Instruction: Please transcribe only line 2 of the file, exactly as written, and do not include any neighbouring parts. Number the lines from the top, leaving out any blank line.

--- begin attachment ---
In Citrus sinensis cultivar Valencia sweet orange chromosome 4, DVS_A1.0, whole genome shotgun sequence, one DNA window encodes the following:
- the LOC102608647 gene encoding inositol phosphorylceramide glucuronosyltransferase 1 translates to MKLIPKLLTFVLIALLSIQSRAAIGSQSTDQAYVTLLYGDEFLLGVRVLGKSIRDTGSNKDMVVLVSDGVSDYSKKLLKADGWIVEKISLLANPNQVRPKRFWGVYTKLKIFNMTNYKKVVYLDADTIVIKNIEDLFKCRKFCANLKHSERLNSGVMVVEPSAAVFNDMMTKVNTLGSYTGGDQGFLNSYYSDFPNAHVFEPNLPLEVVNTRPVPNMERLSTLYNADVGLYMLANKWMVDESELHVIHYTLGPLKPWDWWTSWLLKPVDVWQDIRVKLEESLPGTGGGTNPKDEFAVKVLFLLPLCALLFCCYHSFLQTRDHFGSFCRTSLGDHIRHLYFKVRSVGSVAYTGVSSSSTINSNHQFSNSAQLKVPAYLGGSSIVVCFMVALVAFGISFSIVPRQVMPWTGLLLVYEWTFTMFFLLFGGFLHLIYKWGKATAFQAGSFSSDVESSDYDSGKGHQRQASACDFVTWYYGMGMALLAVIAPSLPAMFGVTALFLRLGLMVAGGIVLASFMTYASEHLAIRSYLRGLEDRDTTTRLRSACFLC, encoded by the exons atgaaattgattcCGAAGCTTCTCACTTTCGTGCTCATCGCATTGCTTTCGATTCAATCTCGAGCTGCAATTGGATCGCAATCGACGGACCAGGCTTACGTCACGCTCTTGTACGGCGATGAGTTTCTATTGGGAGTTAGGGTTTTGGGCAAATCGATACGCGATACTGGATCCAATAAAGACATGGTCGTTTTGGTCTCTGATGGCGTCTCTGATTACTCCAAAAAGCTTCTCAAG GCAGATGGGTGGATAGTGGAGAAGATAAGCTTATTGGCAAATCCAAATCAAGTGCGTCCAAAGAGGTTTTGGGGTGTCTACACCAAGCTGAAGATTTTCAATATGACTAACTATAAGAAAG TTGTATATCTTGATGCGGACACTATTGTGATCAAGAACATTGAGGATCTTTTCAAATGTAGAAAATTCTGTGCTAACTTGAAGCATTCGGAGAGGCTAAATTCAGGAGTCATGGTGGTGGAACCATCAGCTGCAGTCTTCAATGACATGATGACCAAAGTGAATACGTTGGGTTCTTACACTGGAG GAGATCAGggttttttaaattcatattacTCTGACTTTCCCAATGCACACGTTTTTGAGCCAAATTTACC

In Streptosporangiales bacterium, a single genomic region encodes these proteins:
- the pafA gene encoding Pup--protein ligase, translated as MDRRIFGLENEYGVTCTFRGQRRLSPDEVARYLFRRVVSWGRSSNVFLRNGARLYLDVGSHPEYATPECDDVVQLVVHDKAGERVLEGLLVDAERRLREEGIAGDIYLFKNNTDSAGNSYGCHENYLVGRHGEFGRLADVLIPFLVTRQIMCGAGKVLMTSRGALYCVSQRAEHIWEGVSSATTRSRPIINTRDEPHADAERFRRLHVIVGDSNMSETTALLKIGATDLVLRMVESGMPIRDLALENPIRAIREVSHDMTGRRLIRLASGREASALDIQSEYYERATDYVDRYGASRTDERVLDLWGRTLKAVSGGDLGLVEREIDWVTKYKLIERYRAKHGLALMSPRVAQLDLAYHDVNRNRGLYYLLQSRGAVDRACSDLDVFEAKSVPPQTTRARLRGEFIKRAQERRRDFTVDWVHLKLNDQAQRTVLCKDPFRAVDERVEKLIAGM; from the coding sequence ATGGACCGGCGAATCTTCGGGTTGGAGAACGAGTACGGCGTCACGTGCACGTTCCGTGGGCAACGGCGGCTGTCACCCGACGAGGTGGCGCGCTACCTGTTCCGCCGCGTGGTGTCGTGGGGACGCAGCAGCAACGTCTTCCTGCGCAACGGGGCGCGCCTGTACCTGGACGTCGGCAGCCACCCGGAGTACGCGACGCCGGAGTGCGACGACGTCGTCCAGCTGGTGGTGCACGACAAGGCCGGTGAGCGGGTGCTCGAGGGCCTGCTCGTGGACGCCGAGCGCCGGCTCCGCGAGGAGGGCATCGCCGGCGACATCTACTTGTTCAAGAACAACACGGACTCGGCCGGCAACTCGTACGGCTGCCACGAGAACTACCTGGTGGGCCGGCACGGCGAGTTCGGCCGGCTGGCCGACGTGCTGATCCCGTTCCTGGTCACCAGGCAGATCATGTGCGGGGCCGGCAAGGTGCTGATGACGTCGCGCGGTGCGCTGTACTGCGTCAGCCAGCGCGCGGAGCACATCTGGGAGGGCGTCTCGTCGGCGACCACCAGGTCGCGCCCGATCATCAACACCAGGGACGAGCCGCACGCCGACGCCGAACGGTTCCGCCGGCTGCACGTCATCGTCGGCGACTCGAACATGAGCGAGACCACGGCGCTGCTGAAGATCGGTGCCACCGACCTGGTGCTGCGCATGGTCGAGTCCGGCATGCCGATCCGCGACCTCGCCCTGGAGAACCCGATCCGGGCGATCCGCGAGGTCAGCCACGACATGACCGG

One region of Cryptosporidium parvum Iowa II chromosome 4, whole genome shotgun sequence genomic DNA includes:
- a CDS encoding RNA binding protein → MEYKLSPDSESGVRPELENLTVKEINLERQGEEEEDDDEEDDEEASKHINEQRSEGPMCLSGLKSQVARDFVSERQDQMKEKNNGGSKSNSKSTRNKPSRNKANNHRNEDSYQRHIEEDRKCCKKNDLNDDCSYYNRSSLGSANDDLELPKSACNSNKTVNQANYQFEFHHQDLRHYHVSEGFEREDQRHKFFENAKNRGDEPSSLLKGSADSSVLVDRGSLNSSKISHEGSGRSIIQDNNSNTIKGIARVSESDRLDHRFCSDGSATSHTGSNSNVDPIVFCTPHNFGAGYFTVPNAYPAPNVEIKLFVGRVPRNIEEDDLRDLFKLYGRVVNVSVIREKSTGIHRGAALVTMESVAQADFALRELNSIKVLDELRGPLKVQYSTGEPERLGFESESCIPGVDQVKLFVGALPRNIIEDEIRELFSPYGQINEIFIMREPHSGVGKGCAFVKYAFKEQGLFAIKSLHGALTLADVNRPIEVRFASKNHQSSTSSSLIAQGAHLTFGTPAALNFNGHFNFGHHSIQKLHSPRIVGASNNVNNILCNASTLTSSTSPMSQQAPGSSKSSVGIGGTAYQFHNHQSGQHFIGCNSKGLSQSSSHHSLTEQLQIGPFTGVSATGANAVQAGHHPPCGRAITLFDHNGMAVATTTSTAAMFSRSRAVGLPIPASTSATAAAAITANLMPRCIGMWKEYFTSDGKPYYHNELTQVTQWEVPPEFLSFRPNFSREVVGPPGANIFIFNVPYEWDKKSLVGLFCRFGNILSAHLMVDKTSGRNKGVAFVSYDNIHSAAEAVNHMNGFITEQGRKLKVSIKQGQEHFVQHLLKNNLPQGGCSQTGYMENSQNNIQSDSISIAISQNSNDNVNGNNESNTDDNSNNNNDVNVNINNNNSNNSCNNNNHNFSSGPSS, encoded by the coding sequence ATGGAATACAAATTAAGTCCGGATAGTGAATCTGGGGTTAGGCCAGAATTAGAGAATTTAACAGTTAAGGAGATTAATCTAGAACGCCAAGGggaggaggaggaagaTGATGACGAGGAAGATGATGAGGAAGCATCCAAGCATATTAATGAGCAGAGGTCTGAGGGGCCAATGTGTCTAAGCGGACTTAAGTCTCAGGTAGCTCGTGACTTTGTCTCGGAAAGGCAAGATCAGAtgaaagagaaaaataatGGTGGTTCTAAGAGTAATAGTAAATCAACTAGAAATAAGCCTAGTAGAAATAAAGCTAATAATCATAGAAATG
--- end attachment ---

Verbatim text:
- the LOC102608647 gene encoding inositol phosphorylceramide glucuronosyltransferase 1 translates to MKLIPKLLTFVLIALLSIQSRAAIGSQSTDQAYVTLLYGDEFLLGVRVLGKSIRDTGSNKDMVVLVSDGVSDYSKKLLKADGWIVEKISLLANPNQVRPKRFWGVYTKLKIFNMTNYKKVVYLDADTIVIKNIEDLFKCRKFCANLKHSERLNSGVMVVEPSAAVFNDMMTKVNTLGSYTGGDQGFLNSYYSDFPNAHVFEPNLPLEVVNTRPVPNMERLSTLYNADVGLYMLANKWMVDESELHVIHYTLGPLKPWDWWTSWLLKPVDVWQDIRVKLEESLPGTGGGTNPKDEFAVKVLFLLPLCALLFCCYHSFLQTRDHFGSFCRTSLGDHIRHLYFKVRSVGSVAYTGVSSSSTINSNHQFSNSAQLKVPAYLGGSSIVVCFMVALVAFGISFSIVPRQVMPWTGLLLVYEWTFTMFFLLFGGFLHLIYKWGKATAFQAGSFSSDVESSDYDSGKGHQRQASACDFVTWYYGMGMALLAVIAPSLPAMFGVTALFLRLGLMVAGGIVLASFMTYASEHLAIRSYLRGLEDRDTTTRLRSACFLC, encoded by the exons atgaaattgattcCGAAGCTTCTCACTTTCGTGCTCATCGCATTGCTTTCGATTCAATCTCGAGCTGCAATTGGATCGCAATCGACGGACCAGGCTTACGTCACGCTCTTGTACGGCGATGAGTTTCTATTGGGAGTTAGGGTTTTGGGCAAATCGATACGCGATACTGGATCCAATAAAGACATGGTCGTTTTGGTCTCTGATGGCGTCTCTGATTACTCCAAAAAGCTTCTCAAG GCAGATGGGTGGATAGTGGAGAAGATAAGCTTATTGGCAAATCCAAATCAAGTGCGTCCAAAGAGGTTTTGGGGTGTCTACACCAAGCTGAAGATTTTCAATATGACTAACTATAAGAAAG TTGTATATCTTGATGCGGACACTATTGTGATCAAGAACATTGAGGATCTTTTCAAATGTAGAAAATTCTGTGCTAACTTGAAGCATTCGGAGAGGCTAAATTCAGGAGTCATGGTGGTGGAACCATCAGCTGCAGTCTTCAATGACATGATGACCAAAGTGAATACGTTGGGTTCTTACACTGGAG GAGATCAGggttttttaaattcatattacTCTGACTTTCCCAATGCACACGTTTTTGAGCCAAATTTACC